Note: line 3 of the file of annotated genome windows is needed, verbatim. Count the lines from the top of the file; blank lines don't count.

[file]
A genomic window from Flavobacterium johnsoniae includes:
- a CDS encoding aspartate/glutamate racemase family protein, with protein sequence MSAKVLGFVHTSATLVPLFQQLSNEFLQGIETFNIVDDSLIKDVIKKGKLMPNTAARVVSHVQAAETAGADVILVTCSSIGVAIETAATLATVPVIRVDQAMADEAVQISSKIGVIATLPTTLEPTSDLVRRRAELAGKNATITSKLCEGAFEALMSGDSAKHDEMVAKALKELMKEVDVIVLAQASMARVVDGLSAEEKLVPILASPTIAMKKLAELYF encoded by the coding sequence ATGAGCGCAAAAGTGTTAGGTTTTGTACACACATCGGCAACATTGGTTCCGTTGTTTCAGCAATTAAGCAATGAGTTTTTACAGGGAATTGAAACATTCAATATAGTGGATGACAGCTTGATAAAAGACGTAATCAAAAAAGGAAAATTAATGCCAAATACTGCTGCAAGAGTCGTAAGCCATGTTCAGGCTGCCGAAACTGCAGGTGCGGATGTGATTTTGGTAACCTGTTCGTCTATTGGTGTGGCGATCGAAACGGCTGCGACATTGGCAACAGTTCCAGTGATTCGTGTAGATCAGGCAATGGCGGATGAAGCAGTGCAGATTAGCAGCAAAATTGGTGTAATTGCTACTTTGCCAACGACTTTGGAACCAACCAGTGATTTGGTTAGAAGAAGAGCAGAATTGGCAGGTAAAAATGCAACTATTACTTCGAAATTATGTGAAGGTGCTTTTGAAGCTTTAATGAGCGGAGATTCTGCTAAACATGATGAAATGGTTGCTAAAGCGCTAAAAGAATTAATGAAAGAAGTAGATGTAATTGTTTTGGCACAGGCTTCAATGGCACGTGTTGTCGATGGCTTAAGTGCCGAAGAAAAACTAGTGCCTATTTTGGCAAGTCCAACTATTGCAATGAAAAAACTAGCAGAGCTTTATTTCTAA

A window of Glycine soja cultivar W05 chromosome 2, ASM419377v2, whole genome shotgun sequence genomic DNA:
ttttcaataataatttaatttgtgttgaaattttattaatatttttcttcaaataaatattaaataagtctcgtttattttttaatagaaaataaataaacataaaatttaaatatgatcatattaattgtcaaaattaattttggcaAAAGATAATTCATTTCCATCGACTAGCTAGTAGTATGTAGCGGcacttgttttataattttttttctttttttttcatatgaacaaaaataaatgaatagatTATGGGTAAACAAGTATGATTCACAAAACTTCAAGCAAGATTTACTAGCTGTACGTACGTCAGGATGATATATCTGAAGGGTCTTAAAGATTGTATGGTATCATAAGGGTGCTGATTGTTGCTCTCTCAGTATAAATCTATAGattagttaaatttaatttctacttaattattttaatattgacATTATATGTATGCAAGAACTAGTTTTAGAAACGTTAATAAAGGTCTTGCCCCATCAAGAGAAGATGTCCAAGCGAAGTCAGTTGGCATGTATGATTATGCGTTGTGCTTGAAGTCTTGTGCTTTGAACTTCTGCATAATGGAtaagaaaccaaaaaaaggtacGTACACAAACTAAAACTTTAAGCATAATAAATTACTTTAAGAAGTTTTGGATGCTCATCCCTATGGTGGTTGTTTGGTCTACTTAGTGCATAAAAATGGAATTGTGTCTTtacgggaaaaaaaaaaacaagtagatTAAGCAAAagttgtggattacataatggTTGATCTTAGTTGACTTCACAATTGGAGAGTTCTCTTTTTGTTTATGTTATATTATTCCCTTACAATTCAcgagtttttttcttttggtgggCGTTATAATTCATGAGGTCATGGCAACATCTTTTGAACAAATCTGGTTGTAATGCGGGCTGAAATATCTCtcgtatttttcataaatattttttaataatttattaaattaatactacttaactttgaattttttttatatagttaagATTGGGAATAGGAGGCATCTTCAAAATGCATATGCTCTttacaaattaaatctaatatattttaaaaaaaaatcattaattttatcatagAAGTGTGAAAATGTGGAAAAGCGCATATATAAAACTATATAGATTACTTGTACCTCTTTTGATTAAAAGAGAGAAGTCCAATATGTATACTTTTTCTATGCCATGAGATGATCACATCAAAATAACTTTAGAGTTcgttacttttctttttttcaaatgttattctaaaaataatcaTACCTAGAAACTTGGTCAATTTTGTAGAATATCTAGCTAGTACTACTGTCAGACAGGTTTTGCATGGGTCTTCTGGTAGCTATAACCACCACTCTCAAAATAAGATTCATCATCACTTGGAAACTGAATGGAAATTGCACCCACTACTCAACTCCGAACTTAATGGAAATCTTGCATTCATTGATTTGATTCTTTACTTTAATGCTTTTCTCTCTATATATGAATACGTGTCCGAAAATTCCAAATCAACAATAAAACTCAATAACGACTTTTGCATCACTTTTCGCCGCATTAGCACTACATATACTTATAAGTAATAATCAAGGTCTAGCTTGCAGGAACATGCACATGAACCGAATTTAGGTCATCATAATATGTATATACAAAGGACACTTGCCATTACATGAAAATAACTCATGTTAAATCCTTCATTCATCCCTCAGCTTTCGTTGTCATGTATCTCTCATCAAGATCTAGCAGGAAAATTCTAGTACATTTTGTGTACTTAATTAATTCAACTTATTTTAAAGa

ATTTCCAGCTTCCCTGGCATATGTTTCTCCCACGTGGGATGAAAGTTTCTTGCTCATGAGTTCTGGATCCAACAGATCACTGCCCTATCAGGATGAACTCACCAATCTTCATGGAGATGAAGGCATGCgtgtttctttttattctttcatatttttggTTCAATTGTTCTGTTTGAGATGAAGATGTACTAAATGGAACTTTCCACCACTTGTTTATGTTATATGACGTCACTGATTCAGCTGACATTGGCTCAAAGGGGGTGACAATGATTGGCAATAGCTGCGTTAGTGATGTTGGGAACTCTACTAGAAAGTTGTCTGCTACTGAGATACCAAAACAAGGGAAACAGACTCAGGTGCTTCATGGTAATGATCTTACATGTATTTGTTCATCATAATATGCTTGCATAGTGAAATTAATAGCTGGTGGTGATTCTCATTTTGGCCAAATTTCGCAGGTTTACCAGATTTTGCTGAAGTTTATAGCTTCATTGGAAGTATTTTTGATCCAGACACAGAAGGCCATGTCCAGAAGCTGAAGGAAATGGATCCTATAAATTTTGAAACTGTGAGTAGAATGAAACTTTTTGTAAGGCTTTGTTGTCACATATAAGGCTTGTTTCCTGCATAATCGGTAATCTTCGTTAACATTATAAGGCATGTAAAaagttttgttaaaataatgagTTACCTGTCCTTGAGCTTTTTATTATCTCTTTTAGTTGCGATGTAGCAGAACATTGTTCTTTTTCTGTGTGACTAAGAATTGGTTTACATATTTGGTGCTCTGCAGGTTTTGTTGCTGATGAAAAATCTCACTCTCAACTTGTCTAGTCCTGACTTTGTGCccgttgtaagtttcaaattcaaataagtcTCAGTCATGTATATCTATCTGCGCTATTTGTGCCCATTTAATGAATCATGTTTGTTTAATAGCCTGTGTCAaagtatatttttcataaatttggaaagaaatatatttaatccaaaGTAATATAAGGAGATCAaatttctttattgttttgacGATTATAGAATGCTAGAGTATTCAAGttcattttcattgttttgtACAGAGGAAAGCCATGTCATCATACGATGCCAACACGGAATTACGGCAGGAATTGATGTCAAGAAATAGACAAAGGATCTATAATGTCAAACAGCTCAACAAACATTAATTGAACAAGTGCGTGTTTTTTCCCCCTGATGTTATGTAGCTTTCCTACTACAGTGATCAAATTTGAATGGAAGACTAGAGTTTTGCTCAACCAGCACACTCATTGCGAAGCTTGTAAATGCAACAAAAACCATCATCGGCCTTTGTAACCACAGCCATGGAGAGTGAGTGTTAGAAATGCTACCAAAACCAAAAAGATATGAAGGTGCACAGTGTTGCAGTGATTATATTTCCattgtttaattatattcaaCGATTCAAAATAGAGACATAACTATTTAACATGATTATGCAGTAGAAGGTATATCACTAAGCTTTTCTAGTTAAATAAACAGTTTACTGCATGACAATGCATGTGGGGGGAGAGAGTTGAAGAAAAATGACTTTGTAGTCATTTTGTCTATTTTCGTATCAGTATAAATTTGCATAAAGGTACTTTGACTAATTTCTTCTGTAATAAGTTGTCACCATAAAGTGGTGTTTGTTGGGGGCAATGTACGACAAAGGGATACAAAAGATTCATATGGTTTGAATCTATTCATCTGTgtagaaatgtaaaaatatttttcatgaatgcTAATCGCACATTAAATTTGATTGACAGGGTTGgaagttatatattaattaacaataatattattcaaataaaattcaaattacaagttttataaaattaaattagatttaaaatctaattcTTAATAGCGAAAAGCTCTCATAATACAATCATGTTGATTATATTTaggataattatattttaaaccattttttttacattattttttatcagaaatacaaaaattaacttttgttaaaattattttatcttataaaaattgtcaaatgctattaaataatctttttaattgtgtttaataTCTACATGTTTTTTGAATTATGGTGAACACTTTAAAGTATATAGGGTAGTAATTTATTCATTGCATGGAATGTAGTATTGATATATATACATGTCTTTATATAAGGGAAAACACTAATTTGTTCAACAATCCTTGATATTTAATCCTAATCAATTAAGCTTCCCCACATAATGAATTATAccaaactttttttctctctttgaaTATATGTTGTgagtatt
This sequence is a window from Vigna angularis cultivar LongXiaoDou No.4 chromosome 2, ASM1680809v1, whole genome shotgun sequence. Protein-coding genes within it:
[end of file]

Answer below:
A window of Glycine soja cultivar W05 chromosome 2, ASM419377v2, whole genome shotgun sequence genomic DNA: